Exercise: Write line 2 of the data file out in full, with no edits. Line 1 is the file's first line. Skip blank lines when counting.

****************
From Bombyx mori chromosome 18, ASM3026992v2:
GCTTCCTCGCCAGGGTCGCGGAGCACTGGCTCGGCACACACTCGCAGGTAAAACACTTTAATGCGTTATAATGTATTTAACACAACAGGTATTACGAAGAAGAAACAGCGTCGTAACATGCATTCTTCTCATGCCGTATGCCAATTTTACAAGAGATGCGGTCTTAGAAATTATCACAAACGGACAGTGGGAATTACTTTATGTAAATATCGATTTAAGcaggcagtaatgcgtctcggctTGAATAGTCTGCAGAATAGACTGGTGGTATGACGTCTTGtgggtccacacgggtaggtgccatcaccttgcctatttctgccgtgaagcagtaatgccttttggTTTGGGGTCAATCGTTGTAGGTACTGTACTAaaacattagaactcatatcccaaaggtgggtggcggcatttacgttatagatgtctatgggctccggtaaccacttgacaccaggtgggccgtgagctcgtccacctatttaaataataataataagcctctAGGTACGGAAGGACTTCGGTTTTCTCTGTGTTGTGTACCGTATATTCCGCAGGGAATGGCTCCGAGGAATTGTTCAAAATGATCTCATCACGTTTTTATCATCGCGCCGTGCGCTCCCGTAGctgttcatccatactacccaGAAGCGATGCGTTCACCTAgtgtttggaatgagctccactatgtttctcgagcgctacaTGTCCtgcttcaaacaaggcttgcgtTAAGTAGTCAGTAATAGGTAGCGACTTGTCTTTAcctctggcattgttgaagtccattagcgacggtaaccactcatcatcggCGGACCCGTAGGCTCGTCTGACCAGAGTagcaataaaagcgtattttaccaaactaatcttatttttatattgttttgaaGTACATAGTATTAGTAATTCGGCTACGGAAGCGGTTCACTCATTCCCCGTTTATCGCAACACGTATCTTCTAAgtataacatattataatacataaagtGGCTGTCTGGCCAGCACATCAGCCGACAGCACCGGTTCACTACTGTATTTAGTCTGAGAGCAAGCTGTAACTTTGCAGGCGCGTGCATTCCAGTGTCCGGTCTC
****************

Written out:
GCTTCCTCGCCAGGGTCGCGGAGCACTGGCTCGGCACACACTCGCAGGTAAAACACTTTAATGCGTTATAATGTATTTAACACAACAGGTATTACGAAGAAGAAACAGCGTCGTAACATGCATTCTTCTCATGCCGTATGCCAATTTTACAAGAGATGCGGTCTTAGAAATTATCACAAACGGACAGTGGGAATTACTTTATGTAAATATCGATTTAAGcaggcagtaatgcgtctcggctTGAATAGTCTGCAGAATAGACTGGTGGTATGACGTCTTGtgggtccacacgggtaggtgccatcaccttgcctatttctgccgtgaagcagtaatgccttttggTTTGGGGTCAATCGTTGTAGGTACTGTACTAaaacattagaactcatatcccaaaggtgggtggcggcatttacgttatagatgtctatgggctccggtaaccacttgacaccaggtgggccgtgagctcgtccacctatttaaataataataataagcctctAGGTACGGAAGGACTTCGGTTTTCTCTGTGTTGTGTACCGTATATTCCGCAGGGAATGGCTCCGAGGAATTGTTCAAAATGATCTCATCACGTTTTTATCATCGCGCCGTGCGCTCCCGTAGctgttcatccatactacccaGAAGCGATGCGTTCACCTAgtgtttggaatgagctccactatgtttctcgagcgctacaTGTCCtgcttcaaacaaggcttgcgtTAAGTAGTCAGTAATAGGTAGCGACTTGTCTTTAcctctggcattgttgaagtccattagcgacggtaaccactcatcatcggCGGACCCGTAGGCTCGTCTGACCAGAGTagcaataaaagcgtattttaccaaactaatcttatttttatattgttttgaaGTACATAGTATTAGTAATTCGGCTACGGAAGCGGTTCACTCATTCCCCGTTTATCGCAACACGTATCTTCTAAgtataacatattataatacataaagtGGCTGTCTGGCCAGCACATCAGCCGACAGCACCGGTTCACTACTGTATTTAGTCTGAGAGCAAGCTGTAACTTTGCAGGCGCGTGCATTCCAGTGTCCGGTCTC